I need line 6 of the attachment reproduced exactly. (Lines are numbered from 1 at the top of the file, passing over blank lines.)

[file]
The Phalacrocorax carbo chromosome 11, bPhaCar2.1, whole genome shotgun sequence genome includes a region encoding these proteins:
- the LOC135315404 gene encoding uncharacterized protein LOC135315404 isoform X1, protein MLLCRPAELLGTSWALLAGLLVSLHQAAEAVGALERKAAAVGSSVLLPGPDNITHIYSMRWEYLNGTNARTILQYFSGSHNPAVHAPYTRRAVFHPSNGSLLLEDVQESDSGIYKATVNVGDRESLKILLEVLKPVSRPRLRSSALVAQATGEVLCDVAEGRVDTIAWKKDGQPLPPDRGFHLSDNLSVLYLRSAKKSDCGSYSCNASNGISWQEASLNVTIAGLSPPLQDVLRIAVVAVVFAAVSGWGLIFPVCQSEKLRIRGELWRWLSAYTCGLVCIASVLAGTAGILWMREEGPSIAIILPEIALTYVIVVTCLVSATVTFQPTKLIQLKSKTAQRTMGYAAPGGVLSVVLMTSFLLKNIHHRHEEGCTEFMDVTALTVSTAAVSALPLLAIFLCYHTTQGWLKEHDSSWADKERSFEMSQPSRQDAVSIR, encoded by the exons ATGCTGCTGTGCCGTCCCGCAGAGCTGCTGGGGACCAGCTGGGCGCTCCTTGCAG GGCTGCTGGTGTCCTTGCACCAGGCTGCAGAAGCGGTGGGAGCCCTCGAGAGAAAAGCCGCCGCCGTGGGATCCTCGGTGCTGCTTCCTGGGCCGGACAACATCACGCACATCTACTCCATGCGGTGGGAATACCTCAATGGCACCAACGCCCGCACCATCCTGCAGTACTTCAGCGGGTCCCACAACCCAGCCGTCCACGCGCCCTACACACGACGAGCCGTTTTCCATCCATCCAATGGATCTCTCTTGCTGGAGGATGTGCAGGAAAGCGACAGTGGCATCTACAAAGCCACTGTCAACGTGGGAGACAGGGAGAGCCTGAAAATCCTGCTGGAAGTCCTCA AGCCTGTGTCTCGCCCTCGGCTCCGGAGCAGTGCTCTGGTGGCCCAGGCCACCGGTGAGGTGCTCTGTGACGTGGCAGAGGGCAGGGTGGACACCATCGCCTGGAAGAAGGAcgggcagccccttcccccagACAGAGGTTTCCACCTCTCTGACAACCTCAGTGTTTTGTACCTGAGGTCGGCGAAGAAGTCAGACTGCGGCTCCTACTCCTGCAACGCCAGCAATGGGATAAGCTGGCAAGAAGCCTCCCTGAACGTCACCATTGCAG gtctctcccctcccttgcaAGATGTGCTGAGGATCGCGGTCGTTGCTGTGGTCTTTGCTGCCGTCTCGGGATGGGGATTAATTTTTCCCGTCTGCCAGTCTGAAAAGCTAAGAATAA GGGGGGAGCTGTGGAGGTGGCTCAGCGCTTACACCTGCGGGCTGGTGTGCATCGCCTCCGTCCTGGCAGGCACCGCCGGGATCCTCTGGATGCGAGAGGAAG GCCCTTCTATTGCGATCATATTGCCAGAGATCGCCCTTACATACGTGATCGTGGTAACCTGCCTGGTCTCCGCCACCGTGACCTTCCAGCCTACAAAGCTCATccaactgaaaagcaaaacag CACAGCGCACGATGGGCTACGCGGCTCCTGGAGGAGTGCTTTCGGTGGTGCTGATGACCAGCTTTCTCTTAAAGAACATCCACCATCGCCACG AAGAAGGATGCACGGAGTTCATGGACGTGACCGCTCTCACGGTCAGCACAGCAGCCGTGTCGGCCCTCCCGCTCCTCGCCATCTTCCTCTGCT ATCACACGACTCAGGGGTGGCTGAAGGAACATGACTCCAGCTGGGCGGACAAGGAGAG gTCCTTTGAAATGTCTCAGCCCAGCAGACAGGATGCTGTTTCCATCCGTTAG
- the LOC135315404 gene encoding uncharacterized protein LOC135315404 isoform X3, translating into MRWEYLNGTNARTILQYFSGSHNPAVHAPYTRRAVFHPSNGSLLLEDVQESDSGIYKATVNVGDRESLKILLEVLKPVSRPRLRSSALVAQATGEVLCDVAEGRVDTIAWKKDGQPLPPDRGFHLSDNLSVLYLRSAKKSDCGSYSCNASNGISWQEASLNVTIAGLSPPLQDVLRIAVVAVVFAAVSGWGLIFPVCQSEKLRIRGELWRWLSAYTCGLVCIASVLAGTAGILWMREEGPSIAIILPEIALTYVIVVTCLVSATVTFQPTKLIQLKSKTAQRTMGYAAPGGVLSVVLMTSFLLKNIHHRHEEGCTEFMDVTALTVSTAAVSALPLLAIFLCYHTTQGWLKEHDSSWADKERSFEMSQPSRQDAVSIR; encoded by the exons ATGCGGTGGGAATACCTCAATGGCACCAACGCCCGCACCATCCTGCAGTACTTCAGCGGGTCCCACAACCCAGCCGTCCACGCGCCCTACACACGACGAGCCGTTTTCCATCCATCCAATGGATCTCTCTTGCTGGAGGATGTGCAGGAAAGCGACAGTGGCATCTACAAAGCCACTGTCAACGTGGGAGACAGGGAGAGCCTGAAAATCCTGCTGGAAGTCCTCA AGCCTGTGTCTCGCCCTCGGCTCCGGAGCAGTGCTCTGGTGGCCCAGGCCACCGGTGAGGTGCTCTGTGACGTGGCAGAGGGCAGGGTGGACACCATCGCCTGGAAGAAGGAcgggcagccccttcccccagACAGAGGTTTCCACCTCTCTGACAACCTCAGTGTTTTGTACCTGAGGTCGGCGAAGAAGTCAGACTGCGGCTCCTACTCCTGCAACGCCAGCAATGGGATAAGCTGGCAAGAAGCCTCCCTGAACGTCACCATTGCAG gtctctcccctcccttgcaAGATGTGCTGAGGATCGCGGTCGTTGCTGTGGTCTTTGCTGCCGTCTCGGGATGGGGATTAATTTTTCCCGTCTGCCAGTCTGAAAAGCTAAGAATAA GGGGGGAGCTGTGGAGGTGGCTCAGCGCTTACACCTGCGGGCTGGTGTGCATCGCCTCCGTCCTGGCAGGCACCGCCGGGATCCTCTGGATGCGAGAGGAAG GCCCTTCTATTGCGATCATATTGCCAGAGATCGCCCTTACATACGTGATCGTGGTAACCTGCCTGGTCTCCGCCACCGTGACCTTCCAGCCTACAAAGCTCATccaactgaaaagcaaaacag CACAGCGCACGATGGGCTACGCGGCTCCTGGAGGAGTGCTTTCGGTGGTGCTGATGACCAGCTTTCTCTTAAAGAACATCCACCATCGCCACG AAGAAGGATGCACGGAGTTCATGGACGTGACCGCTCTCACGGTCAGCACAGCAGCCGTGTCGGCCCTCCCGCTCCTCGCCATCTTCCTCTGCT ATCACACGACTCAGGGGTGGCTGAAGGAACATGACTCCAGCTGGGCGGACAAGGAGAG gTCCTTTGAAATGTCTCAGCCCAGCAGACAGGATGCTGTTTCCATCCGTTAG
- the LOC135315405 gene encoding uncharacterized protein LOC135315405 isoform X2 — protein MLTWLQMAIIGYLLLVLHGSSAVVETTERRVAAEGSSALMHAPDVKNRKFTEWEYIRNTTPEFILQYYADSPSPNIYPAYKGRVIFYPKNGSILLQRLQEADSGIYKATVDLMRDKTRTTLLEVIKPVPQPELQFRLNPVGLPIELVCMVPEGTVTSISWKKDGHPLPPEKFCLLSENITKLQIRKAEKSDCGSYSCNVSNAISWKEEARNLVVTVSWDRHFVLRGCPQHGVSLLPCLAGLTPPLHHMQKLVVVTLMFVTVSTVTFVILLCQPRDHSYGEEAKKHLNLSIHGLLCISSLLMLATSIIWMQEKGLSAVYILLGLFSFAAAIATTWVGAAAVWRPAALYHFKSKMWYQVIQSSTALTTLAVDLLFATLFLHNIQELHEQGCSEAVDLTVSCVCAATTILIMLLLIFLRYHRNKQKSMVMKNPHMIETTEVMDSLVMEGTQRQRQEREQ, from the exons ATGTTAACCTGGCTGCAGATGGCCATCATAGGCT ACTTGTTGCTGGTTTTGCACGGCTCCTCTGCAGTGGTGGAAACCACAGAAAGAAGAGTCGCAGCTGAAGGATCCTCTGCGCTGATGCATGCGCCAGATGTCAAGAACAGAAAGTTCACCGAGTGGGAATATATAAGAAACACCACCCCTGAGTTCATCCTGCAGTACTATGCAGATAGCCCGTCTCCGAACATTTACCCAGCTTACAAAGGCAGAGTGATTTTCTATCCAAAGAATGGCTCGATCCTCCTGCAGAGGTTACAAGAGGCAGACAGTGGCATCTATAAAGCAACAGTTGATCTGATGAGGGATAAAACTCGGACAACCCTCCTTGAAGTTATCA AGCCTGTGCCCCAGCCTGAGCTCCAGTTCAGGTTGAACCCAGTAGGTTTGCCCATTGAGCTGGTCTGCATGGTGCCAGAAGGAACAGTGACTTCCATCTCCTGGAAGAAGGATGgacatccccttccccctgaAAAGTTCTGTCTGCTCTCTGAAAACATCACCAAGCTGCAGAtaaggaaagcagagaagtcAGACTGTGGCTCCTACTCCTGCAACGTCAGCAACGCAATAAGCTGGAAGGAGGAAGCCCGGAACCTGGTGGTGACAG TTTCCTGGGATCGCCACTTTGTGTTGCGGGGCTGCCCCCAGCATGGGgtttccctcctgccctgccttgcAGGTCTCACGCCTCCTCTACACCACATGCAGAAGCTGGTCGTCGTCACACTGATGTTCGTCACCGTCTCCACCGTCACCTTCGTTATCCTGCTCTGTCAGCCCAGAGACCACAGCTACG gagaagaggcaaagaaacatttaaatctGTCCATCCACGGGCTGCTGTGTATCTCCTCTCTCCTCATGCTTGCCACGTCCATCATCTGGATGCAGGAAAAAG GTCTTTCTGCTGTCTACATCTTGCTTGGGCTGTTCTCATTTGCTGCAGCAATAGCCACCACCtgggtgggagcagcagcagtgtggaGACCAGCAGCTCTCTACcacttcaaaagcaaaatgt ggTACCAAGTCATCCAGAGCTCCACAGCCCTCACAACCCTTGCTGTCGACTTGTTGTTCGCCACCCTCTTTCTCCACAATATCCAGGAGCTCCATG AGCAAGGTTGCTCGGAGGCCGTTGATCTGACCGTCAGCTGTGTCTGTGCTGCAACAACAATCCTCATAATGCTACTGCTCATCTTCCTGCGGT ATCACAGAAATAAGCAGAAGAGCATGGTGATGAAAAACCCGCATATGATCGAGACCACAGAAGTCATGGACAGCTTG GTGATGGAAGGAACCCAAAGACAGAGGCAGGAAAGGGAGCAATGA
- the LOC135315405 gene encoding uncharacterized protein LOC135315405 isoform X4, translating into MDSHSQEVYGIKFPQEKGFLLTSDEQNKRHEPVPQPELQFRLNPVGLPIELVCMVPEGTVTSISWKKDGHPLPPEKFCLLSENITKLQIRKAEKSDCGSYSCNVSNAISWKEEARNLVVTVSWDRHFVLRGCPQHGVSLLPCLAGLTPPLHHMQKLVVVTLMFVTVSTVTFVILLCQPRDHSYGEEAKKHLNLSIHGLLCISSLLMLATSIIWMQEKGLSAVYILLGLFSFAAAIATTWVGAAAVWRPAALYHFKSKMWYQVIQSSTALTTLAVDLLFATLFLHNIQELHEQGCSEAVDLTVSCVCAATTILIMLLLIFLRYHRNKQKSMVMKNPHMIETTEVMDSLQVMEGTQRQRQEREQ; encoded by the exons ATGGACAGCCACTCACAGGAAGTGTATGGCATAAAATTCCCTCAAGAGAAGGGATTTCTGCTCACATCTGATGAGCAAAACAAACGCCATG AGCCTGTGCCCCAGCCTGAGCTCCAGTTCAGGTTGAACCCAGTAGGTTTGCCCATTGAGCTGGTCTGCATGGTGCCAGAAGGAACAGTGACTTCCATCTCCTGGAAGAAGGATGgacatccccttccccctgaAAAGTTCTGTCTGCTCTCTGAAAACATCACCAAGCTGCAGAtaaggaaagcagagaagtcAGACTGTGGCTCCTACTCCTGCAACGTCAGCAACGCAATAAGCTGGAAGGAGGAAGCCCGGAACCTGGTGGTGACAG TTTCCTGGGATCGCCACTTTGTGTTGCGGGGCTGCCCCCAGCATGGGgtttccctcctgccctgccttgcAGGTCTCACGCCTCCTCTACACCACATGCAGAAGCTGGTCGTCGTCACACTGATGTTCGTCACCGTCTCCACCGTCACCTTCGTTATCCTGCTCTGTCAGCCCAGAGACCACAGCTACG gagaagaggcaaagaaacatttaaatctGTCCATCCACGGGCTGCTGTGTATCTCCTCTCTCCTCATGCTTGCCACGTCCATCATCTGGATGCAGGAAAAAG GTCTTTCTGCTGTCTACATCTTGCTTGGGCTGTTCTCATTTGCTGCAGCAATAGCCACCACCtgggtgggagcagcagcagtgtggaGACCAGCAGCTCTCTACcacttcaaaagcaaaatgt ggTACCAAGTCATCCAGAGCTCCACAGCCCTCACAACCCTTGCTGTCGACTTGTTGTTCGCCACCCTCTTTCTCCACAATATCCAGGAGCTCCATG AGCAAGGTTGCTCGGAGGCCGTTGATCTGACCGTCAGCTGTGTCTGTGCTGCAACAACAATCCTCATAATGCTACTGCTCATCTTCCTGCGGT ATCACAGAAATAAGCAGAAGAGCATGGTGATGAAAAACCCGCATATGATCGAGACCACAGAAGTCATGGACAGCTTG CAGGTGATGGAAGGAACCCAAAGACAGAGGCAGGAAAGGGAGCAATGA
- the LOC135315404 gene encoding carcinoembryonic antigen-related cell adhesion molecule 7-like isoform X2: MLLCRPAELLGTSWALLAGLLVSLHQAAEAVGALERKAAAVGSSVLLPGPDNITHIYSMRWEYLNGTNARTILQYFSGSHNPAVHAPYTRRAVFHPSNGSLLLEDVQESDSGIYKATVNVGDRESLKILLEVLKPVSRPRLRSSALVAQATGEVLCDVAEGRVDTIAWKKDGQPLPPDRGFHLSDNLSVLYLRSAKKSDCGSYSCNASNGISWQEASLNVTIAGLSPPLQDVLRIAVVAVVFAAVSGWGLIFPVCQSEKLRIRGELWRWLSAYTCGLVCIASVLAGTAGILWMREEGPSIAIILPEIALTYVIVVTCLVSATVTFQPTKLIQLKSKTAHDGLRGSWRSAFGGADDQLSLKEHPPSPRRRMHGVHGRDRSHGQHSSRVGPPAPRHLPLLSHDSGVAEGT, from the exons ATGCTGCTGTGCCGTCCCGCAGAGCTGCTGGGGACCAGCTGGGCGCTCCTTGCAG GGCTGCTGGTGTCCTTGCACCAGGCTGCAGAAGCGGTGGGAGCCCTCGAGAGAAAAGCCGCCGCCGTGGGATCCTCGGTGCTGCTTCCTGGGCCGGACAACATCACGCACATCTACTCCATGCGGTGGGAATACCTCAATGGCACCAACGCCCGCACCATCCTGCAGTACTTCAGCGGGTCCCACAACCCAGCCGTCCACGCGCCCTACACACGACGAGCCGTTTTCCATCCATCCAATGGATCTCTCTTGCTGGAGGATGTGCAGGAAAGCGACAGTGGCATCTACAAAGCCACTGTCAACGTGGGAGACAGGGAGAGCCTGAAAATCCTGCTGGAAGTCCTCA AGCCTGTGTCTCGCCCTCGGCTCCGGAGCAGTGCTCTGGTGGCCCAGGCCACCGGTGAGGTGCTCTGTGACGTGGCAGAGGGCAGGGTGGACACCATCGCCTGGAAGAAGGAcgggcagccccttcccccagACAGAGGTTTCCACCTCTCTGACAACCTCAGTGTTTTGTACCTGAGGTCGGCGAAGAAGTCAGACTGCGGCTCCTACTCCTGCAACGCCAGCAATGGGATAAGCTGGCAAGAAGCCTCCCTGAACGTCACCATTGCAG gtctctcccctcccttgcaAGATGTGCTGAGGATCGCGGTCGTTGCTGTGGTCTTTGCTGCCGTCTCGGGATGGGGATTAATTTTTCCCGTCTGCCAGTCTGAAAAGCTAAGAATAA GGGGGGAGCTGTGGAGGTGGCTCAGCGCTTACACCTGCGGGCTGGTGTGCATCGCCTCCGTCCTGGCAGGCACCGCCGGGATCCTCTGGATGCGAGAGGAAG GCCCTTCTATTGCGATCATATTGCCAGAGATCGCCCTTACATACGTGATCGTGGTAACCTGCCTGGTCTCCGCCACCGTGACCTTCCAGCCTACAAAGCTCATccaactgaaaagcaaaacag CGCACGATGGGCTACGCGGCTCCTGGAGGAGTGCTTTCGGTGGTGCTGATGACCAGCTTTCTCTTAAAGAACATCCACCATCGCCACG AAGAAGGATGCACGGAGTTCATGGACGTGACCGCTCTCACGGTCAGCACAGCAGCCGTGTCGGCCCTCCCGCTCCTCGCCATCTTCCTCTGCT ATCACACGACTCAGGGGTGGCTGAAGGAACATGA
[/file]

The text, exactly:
- the LOC135315404 gene encoding carcinoembryonic antigen-related cell adhesion molecule 7-like isoform X2: MLLCRPAELLGTSWALLAGLLVSLHQAAEAVGALERKAAAVGSSVLLPGPDNITHIYSMRWEYLNGTNARTILQYFSGSHNPAVHAPYTRRAVFHPSNGSLLLEDVQESDSGIYKATVNVGDRESLKILLEVLKPVSRPRLRSSALVAQATGEVLCDVAEGRVDTIAWKKDGQPLPPDRGFHLSDNLSVLYLRSAKKSDCGSYSCNASNGISWQEASLNVTIAGLSPPLQDVLRIAVVAVVFAAVSGWGLIFPVCQSEKLRIRGELWRWLSAYTCGLVCIASVLAGTAGILWMREEGPSIAIILPEIALTYVIVVTCLVSATVTFQPTKLIQLKSKTAHDGLRGSWRSAFGGADDQLSLKEHPPSPRRRMHGVHGRDRSHGQHSSRVGPPAPRHLPLLSHDSGVAEGT, from the exons ATGCTGCTGTGCCGTCCCGCAGAGCTGCTGGGGACCAGCTGGGCGCTCCTTGCAG GGCTGCTGGTGTCCTTGCACCAGGCTGCAGAAGCGGTGGGAGCCCTCGAGAGAAAAGCCGCCGCCGTGGGATCCTCGGTGCTGCTTCCTGGGCCGGACAACATCACGCACATCTACTCCATGCGGTGGGAATACCTCAATGGCACCAACGCCCGCACCATCCTGCAGTACTTCAGCGGGTCCCACAACCCAGCCGTCCACGCGCCCTACACACGACGAGCCGTTTTCCATCCATCCAATGGATCTCTCTTGCTGGAGGATGTGCAGGAAAGCGACAGTGGCATCTACAAAGCCACTGTCAACGTGGGAGACAGGGAGAGCCTGAAAATCCTGCTGGAAGTCCTCA AGCCTGTGTCTCGCCCTCGGCTCCGGAGCAGTGCTCTGGTGGCCCAGGCCACCGGTGAGGTGCTCTGTGACGTGGCAGAGGGCAGGGTGGACACCATCGCCTGGAAGAAGGAcgggcagccccttcccccagACAGAGGTTTCCACCTCTCTGACAACCTCAGTGTTTTGTACCTGAGGTCGGCGAAGAAGTCAGACTGCGGCTCCTACTCCTGCAACGCCAGCAATGGGATAAGCTGGCAAGAAGCCTCCCTGAACGTCACCATTGCAG gtctctcccctcccttgcaAGATGTGCTGAGGATCGCGGTCGTTGCTGTGGTCTTTGCTGCCGTCTCGGGATGGGGATTAATTTTTCCCGTCTGCCAGTCTGAAAAGCTAAGAATAA GGGGGGAGCTGTGGAGGTGGCTCAGCGCTTACACCTGCGGGCTGGTGTGCATCGCCTCCGTCCTGGCAGGCACCGCCGGGATCCTCTGGATGCGAGAGGAAG GCCCTTCTATTGCGATCATATTGCCAGAGATCGCCCTTACATACGTGATCGTGGTAACCTGCCTGGTCTCCGCCACCGTGACCTTCCAGCCTACAAAGCTCATccaactgaaaagcaaaacag CGCACGATGGGCTACGCGGCTCCTGGAGGAGTGCTTTCGGTGGTGCTGATGACCAGCTTTCTCTTAAAGAACATCCACCATCGCCACG AAGAAGGATGCACGGAGTTCATGGACGTGACCGCTCTCACGGTCAGCACAGCAGCCGTGTCGGCCCTCCCGCTCCTCGCCATCTTCCTCTGCT ATCACACGACTCAGGGGTGGCTGAAGGAACATGA